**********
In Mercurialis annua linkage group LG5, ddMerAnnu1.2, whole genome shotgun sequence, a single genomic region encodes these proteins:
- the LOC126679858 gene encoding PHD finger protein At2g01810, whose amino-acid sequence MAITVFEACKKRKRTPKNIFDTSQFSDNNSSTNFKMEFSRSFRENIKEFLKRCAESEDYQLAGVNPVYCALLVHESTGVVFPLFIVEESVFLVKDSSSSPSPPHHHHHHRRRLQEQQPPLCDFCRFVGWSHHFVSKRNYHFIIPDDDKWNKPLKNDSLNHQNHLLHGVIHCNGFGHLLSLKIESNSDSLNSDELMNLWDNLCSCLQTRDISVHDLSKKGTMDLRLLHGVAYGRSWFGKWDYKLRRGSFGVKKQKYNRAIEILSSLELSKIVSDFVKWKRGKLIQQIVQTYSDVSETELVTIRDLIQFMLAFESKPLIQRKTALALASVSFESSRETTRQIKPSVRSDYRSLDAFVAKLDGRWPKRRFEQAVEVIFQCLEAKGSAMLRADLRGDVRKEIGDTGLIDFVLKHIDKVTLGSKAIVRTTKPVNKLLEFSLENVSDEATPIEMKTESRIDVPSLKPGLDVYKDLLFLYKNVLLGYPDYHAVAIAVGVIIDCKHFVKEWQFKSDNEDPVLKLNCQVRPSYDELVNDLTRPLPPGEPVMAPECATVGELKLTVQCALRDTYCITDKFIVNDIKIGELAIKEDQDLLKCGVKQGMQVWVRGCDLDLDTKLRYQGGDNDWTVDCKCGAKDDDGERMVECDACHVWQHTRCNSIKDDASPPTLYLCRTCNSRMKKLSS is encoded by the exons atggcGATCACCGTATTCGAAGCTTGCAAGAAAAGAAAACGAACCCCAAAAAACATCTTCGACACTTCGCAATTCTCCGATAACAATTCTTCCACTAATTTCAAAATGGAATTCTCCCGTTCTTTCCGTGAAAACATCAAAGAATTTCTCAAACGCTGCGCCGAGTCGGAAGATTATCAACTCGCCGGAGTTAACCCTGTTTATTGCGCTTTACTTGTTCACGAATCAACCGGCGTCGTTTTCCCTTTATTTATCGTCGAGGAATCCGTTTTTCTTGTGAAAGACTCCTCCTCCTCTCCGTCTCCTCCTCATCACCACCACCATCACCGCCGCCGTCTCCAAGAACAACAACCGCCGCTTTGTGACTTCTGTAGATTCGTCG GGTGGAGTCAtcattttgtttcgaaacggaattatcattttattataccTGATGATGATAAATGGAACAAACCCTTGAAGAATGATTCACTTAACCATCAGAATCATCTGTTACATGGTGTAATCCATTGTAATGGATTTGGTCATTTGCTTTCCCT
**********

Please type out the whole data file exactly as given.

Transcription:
In Mercurialis annua linkage group LG5, ddMerAnnu1.2, whole genome shotgun sequence, a single genomic region encodes these proteins:
- the LOC126679858 gene encoding PHD finger protein At2g01810, whose amino-acid sequence MAITVFEACKKRKRTPKNIFDTSQFSDNNSSTNFKMEFSRSFRENIKEFLKRCAESEDYQLAGVNPVYCALLVHESTGVVFPLFIVEESVFLVKDSSSSPSPPHHHHHHRRRLQEQQPPLCDFCRFVGWSHHFVSKRNYHFIIPDDDKWNKPLKNDSLNHQNHLLHGVIHCNGFGHLLSLKIESNSDSLNSDELMNLWDNLCSCLQTRDISVHDLSKKGTMDLRLLHGVAYGRSWFGKWDYKLRRGSFGVKKQKYNRAIEILSSLELSKIVSDFVKWKRGKLIQQIVQTYSDVSETELVTIRDLIQFMLAFESKPLIQRKTALALASVSFESSRETTRQIKPSVRSDYRSLDAFVAKLDGRWPKRRFEQAVEVIFQCLEAKGSAMLRADLRGDVRKEIGDTGLIDFVLKHIDKVTLGSKAIVRTTKPVNKLLEFSLENVSDEATPIEMKTESRIDVPSLKPGLDVYKDLLFLYKNVLLGYPDYHAVAIAVGVIIDCKHFVKEWQFKSDNEDPVLKLNCQVRPSYDELVNDLTRPLPPGEPVMAPECATVGELKLTVQCALRDTYCITDKFIVNDIKIGELAIKEDQDLLKCGVKQGMQVWVRGCDLDLDTKLRYQGGDNDWTVDCKCGAKDDDGERMVECDACHVWQHTRCNSIKDDASPPTLYLCRTCNSRMKKLSS is encoded by the exons atggcGATCACCGTATTCGAAGCTTGCAAGAAAAGAAAACGAACCCCAAAAAACATCTTCGACACTTCGCAATTCTCCGATAACAATTCTTCCACTAATTTCAAAATGGAATTCTCCCGTTCTTTCCGTGAAAACATCAAAGAATTTCTCAAACGCTGCGCCGAGTCGGAAGATTATCAACTCGCCGGAGTTAACCCTGTTTATTGCGCTTTACTTGTTCACGAATCAACCGGCGTCGTTTTCCCTTTATTTATCGTCGAGGAATCCGTTTTTCTTGTGAAAGACTCCTCCTCCTCTCCGTCTCCTCCTCATCACCACCACCATCACCGCCGCCGTCTCCAAGAACAACAACCGCCGCTTTGTGACTTCTGTAGATTCGTCG GGTGGAGTCAtcattttgtttcgaaacggaattatcattttattataccTGATGATGATAAATGGAACAAACCCTTGAAGAATGATTCACTTAACCATCAGAATCATCTGTTACATGGTGTAATCCATTGTAATGGATTTGGTCATTTGCTTTCCCT